PhD candidate, Nicole Shackleton, has always been interested in gender equity and social justice.
“After I graduated from law school, I discovered my interest in law reform, policy development and research, so I decided to pursue a PhD,” says Shackleton. “The Law Trobe Law School has a strong tradition of socio-legal scholarship, so it’s the perfect place for my research.”
Shackleton is examining the nature and prevalence of gendered hate speech on the internet and how it is regulated by law in Australia.
“Gendered hate speech causes significant harm and is, unfortunately, common,” she explains.
“I am reviewing Australian law and interviewing women who have experienced gendered hate speech to understand the impact. I hope to outline how Australia can design legislation to effectively regulate against this type of violence and abuse.”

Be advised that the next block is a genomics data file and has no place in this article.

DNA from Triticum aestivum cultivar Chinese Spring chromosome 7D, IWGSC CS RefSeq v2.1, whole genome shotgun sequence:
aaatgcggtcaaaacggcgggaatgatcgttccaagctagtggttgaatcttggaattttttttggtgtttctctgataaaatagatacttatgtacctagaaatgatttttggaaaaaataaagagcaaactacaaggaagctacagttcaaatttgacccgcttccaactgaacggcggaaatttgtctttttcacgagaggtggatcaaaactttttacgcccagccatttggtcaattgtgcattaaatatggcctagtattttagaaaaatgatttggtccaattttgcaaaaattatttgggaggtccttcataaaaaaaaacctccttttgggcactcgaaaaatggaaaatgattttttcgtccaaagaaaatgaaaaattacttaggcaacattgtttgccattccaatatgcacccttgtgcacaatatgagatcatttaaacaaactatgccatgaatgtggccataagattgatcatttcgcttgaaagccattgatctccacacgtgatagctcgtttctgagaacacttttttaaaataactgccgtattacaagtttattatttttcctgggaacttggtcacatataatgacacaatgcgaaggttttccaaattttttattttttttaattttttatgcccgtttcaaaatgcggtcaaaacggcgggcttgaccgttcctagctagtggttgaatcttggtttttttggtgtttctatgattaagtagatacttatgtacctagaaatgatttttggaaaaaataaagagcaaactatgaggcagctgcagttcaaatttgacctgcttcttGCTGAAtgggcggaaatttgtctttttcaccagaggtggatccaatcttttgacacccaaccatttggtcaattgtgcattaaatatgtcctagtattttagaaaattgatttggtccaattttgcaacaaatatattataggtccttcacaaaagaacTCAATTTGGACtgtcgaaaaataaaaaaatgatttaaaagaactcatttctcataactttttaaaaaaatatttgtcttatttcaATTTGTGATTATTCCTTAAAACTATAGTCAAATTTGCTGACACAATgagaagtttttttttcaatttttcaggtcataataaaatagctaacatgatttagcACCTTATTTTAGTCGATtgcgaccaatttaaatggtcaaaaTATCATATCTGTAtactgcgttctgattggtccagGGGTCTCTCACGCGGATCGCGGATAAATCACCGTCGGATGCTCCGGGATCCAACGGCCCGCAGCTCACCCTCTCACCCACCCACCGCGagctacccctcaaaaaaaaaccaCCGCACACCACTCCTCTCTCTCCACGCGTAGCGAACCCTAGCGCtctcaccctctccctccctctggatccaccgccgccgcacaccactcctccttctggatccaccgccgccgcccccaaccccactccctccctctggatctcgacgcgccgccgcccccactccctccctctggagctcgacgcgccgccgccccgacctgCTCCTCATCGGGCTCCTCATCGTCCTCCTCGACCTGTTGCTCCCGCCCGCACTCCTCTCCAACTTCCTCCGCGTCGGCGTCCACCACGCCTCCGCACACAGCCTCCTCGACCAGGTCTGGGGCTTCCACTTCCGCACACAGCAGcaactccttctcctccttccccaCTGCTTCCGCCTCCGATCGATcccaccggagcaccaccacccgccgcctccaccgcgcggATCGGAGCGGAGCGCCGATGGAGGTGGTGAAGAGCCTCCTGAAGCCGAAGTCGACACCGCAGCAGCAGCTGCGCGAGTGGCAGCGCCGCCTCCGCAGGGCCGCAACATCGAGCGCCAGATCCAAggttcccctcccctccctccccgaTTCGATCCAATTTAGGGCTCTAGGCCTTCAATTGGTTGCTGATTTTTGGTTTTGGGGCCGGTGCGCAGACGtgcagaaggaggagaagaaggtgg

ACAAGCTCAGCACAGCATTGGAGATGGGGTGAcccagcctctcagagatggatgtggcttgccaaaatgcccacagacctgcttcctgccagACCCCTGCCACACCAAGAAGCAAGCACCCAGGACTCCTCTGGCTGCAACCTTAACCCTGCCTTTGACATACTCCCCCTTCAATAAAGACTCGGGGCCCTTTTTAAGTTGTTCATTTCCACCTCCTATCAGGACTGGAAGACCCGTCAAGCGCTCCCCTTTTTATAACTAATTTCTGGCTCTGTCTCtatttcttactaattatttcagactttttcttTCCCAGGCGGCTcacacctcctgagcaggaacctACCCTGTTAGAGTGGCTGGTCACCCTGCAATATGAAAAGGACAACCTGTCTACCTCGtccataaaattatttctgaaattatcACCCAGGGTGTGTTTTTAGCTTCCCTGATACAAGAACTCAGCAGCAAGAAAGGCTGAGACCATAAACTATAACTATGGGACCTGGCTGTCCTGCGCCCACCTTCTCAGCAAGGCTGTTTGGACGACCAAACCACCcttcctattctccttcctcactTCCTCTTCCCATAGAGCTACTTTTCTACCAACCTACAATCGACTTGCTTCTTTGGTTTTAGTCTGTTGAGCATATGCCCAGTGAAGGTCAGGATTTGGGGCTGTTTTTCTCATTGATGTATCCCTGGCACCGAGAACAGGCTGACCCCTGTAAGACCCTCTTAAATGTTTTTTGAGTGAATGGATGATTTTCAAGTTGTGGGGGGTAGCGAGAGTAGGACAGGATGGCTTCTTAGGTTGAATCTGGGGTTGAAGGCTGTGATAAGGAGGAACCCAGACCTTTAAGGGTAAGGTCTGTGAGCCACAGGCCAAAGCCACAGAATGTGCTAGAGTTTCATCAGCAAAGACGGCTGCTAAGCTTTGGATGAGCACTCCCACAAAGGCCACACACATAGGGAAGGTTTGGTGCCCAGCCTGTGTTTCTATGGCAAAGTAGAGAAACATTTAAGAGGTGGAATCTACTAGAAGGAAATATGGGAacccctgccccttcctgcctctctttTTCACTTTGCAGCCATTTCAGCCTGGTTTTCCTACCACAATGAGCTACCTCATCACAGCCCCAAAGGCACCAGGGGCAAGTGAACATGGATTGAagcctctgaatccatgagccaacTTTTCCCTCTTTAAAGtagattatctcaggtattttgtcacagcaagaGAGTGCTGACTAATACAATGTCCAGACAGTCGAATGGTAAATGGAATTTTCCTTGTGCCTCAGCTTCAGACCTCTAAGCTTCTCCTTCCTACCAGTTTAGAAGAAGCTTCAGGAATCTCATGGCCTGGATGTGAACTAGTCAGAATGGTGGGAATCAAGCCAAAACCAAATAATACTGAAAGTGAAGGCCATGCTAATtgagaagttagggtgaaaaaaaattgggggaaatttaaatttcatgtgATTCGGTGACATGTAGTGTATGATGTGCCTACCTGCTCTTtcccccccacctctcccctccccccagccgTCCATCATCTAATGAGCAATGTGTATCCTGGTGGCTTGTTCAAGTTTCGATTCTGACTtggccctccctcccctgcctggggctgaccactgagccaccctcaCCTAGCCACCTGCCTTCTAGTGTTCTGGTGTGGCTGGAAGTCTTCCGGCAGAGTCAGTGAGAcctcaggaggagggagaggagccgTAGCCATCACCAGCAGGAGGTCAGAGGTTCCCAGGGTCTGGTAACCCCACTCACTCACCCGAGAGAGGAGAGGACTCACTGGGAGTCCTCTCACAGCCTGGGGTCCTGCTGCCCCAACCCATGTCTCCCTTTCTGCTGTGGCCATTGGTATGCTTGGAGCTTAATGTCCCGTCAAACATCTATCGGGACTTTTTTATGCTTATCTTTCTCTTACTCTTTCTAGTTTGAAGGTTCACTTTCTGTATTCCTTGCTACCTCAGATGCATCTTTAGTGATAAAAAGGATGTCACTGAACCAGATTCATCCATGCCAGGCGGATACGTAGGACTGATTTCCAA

PhD candidate, Ian Smith, is exploring law reforms in Victoria that retrospectively removed anonymity from sperm and egg donors who had previously been promised anonymity.
“Retrospective changes to law do happen,” he explains, “but they are not common, especially when dealing with a matter as sensitive as this.”
Smith was drawn to the topic by “the desire to understand the influences that were at play, and the influencers who were at work, in the successful lobbying for these law reforms.”
Drawing on interviews with donors and donor-conceived people, his thesis will explore how stories - “in this case, a small number of very powerful personal stories” - can work to change laws.
Meet Stephanie Falconer, an Associate Lecturer in the Law Trobe Law School.
“I am passionate about teaching, the law and legal education,” says Falconer. “I love engaging with students across a range of subjects, so that they graduate with a degree that is both useful and meaningful.”
Higher education is embracing a greater online presence, necessitated by the COVID-19 pandemic.
“Given these changes, it’s important that we understand the factors impacting quality of teaching and learning at Australian law schools,” she explains. “My PhD examines experiential learning as part of the core legal curriculum.”
“I hope to identify how universities can best deliver legal education so we can prepare the next generation of students for practice.”